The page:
What happened to the widebody conversion market?

2013 was a very good year in the narrowbody conversion market, as orders poured in for passenger-to-freighter conversion of 737-300s, 737-400s, MD-80s, and 757-200s. For those offering widebody conversions, however, it was “the year that wasn’t.” That is, as far as we know, there was not a single widebody conversion order placed in 2013.

Passenger-to-freighter conversion programs were available for the 747-400, MD-11, A330-200/-300, and 767-200/-300, as well as the recently-introduced LCF conversion program for A340, A330, and 777 airframes,  but if there has been an order for any of those, it was not announced. The most recent activity is a three-unit 767-300BCF order placed by Guggenheim Aviation Partners in late 2012. In fact, that Guggenheim order is the only widebody conversion order placed in the last two years – there were a handful of 747-400BDSFs/BDFs and 767-300BDSFs redelivered in 2012, but the orders for those conversions had been placed earlier. [Note: A reader from DHL Express has reminded me that DHL took delivery of rather a lot of freighter-converted A300-600s in 2012 and 2013. However, these conversions were ordered earlier.]

Part of the explanation lies in the fact that the last two years have seen almost no growth in demand for airfreight, coupled with a significant increase in capacity. Dozens of new-build 767-300Fs, A330-200Fs, 777Fs and 747-8Fs entered service during the period, along with a steady stream of cargo-friendly 777, 787, and A330 passenger aircraft. This put pressure on yields and carriers responded by parking older freighters.

If the trend of demand growth that began in the third quarter of 2013 continues through the first half of 2014, carriers looking for widebody lift but unable to afford new-build freighters may come back to the market, and we would not be surprised to see some orders for A330 and 767 conversions. However, given that there is no shortage of large widebody freighters – both production and conversion – available in the used aircraft market, a fresh round of 747 conversion orders seems much less likely. The US desert is awash with 747-400Fs, BCFs, and BDSFs, many in excellent condition, and more are on the way. And while the MD-11 P-to-F program may be still officially on offer, no one expects that there will be any more conversions. Not only are there plenty of used MD-11Fs available, but there is almost no feedstock.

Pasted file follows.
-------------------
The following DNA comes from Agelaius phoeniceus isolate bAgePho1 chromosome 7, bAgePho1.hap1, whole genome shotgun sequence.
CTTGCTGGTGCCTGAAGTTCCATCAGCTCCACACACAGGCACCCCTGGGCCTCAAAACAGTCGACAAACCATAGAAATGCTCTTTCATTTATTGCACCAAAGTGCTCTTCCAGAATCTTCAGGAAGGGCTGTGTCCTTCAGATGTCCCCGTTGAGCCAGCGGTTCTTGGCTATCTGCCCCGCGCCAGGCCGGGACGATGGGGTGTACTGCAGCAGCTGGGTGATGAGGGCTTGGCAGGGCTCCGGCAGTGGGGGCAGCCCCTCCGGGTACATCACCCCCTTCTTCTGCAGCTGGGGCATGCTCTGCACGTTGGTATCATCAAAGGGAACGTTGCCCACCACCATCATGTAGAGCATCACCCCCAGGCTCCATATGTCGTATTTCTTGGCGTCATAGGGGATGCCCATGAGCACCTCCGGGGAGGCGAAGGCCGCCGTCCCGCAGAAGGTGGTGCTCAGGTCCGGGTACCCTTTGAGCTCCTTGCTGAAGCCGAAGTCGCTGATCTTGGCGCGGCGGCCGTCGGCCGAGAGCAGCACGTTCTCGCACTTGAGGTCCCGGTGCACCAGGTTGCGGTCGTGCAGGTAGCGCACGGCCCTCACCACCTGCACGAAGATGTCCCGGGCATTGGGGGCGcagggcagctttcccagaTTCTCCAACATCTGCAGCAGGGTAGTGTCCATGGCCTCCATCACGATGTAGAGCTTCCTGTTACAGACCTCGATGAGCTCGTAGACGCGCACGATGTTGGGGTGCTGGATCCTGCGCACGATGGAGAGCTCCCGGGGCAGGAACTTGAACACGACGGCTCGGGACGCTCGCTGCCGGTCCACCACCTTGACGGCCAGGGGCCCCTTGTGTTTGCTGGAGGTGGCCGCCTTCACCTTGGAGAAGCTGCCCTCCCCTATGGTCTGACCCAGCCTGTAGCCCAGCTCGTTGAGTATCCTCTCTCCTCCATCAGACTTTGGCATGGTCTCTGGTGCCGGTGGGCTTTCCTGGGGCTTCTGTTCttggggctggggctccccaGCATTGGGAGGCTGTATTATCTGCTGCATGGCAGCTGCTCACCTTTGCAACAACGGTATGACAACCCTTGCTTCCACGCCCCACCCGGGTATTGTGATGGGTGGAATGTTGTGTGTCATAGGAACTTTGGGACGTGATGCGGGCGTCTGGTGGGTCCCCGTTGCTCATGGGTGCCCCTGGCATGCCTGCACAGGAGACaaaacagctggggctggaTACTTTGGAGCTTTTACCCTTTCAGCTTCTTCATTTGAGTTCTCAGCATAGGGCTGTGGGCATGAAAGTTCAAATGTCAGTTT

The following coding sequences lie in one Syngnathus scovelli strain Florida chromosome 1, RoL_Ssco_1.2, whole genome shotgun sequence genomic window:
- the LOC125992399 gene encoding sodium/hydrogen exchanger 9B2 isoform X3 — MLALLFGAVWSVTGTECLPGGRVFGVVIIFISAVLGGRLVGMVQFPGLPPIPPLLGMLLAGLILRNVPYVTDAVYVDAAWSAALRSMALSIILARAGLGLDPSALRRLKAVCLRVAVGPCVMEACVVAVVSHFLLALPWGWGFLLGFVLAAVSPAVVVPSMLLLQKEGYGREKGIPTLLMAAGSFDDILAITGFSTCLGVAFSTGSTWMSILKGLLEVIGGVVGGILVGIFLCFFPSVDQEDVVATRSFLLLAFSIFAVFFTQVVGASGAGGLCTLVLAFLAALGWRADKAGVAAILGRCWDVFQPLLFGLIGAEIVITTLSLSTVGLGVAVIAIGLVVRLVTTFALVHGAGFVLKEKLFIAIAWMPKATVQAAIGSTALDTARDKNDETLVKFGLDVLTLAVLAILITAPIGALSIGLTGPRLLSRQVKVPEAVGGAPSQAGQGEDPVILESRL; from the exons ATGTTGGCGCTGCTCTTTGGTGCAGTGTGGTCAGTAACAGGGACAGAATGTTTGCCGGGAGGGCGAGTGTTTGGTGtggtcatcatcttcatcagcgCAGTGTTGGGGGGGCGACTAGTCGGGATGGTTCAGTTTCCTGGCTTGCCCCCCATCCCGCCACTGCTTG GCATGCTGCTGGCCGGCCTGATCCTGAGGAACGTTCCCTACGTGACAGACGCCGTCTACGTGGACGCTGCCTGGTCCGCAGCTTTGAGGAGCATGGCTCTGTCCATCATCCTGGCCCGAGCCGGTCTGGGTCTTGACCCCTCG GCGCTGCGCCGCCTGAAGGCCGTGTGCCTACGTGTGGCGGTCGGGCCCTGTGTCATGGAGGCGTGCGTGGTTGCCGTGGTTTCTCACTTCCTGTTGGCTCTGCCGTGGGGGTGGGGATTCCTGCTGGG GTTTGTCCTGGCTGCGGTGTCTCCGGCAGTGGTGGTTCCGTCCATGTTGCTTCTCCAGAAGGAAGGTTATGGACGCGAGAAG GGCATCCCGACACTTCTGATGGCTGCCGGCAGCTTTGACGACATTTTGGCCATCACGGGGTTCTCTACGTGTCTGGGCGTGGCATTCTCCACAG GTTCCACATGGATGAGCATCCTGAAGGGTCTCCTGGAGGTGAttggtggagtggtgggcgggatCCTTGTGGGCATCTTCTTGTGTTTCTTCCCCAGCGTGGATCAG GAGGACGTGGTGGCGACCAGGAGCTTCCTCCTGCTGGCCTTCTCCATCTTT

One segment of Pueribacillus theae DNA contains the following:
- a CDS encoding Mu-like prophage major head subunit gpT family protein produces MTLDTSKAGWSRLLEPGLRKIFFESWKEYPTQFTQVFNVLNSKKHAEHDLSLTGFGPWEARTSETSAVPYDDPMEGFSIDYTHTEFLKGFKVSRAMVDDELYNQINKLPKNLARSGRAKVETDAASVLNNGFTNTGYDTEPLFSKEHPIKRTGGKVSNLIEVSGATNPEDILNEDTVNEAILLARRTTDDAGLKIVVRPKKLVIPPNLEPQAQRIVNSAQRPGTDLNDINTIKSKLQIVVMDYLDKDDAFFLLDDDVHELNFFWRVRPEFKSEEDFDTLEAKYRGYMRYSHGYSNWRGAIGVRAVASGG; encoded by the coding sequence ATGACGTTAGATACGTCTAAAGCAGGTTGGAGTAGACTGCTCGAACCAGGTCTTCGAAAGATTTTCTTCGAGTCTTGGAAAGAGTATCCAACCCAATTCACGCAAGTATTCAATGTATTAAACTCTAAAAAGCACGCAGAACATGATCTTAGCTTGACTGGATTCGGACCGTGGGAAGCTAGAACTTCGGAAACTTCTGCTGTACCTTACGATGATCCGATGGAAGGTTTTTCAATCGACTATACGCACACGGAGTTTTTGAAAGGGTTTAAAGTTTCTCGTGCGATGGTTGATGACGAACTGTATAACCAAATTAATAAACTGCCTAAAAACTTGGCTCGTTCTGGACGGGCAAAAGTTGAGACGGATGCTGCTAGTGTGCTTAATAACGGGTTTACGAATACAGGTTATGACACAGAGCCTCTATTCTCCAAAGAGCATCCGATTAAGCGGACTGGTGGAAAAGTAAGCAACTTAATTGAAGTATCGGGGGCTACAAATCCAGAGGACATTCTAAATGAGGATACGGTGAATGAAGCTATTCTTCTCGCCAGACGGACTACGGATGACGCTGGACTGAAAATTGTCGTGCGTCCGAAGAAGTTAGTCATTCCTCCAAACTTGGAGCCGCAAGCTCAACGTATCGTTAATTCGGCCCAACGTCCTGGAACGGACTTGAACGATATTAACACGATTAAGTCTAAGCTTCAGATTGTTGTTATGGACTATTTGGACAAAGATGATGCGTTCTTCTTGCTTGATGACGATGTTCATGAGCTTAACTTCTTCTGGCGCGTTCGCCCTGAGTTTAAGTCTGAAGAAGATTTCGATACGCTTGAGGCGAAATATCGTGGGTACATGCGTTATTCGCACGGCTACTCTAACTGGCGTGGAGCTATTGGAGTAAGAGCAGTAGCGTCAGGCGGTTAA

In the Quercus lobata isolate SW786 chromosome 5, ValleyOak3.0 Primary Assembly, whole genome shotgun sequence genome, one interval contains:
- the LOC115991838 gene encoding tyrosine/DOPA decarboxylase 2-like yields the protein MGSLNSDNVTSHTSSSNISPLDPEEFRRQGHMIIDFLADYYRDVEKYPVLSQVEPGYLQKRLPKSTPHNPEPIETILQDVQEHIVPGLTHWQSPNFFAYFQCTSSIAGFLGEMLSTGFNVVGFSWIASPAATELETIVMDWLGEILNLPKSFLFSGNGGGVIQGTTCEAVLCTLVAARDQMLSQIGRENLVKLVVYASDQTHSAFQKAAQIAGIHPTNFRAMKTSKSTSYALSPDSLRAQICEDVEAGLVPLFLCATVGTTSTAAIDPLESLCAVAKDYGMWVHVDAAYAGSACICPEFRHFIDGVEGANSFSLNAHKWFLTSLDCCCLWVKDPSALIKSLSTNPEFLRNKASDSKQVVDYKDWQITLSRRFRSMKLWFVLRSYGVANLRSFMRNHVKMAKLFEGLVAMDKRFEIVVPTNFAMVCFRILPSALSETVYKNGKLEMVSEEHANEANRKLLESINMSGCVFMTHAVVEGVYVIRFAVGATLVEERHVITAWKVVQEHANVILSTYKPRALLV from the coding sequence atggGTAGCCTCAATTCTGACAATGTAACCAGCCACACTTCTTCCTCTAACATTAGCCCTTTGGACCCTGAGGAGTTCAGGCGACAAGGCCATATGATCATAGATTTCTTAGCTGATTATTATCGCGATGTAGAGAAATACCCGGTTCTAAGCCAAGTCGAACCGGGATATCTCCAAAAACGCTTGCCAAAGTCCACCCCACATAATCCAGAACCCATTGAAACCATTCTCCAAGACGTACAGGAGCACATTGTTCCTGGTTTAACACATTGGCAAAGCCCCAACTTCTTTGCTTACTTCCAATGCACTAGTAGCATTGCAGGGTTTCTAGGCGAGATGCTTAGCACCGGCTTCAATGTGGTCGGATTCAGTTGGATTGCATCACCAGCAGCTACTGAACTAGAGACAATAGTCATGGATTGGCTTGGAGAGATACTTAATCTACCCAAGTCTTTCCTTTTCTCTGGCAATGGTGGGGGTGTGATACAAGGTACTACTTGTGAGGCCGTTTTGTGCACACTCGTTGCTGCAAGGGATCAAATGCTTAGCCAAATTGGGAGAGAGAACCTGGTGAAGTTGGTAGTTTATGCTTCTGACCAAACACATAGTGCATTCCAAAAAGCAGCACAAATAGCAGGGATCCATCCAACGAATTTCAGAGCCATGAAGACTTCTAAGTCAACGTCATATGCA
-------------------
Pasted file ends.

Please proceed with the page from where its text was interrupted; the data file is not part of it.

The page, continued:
As to the LCF – the Low Cost Freighter based on using internal lifts to move pallets from lower deck to main deck, thereby eliminating the need for a main-deck cargo door, the jury is still out. The concept has been on offer from LCF  Conversions for about two years, but so far the company has received no orders. Will an upswing in air freight demand change that? We shall see.

And what about future conversion programs? If the air freight market had seen strong demand growth over the last few years, it is possible that Boeing or Bedek Aviation Group might already have launched a P-to-F program for the 777-200. But now, with so many used 747-400Fs/BCFs/BDSFs and MD-11Fs available, can Boeing or Bedek see enough demand for a freighter-converted 777 to justify the investment required to launch such a program? In the near term, at least, that seems unlikely.

  Like This Post


  1. davidharris says:

    Note: A reader from DHL Express has reminded me that DHL took delivery of rather a lot of freighter-converted A300-600s in 2012 and 2013. I’ve added this to the above story, but since these conversions were ordered earlier, it doesn’t change the fundamental thrust of the story — that widebody conversion orders have dried up.

  2. Specially for CargoFacts supporters of the ‘First Concubine’ vs ‘Crazy Uncle’ line freight strategy paradigm, here’s some ad hoc literature on how Retail Psychologists may use line freight to improve their on-line (CRS) bottom-line offer (Tony Fernandes, this is for Air Asia !!) : http://media.wix.com/ugd/4f7666_8025416a5df54a55adc9aeaec3dd066e.pdf?dn=H21QR%2Bfor%2BLCC%2B199%2Bpax%2BSweet%2BSpot%2Bvs%2BA321%2Bhighest%2Bdensity.pdf


  3. http://avia.superforum.fr/t1377p60-nouveau-superfreighter#37367

    Not to allow the within embryon of discussion dry up into oblivion (thanks for your inputs, Alan & Don !), with the assistance of David Harris I’d suggest to move this whole debate over to a new à-propos thread c/o CargoFacts, to be labelled something like “Could a New SuperFreighter (or an AGA-liner or a TEU-liner) accelerate Modal Change from shipping to airfreighting ?” … also note related comment c/o Leeham : http://leehamnews.com/2014/02/03/updating-the-a380-the-prospect-of-a-neo-version-and-whats-involved/#comment-53681 – it spells out the exact nature of the current Long Haul fleet planning vacuum problem @ Airbus …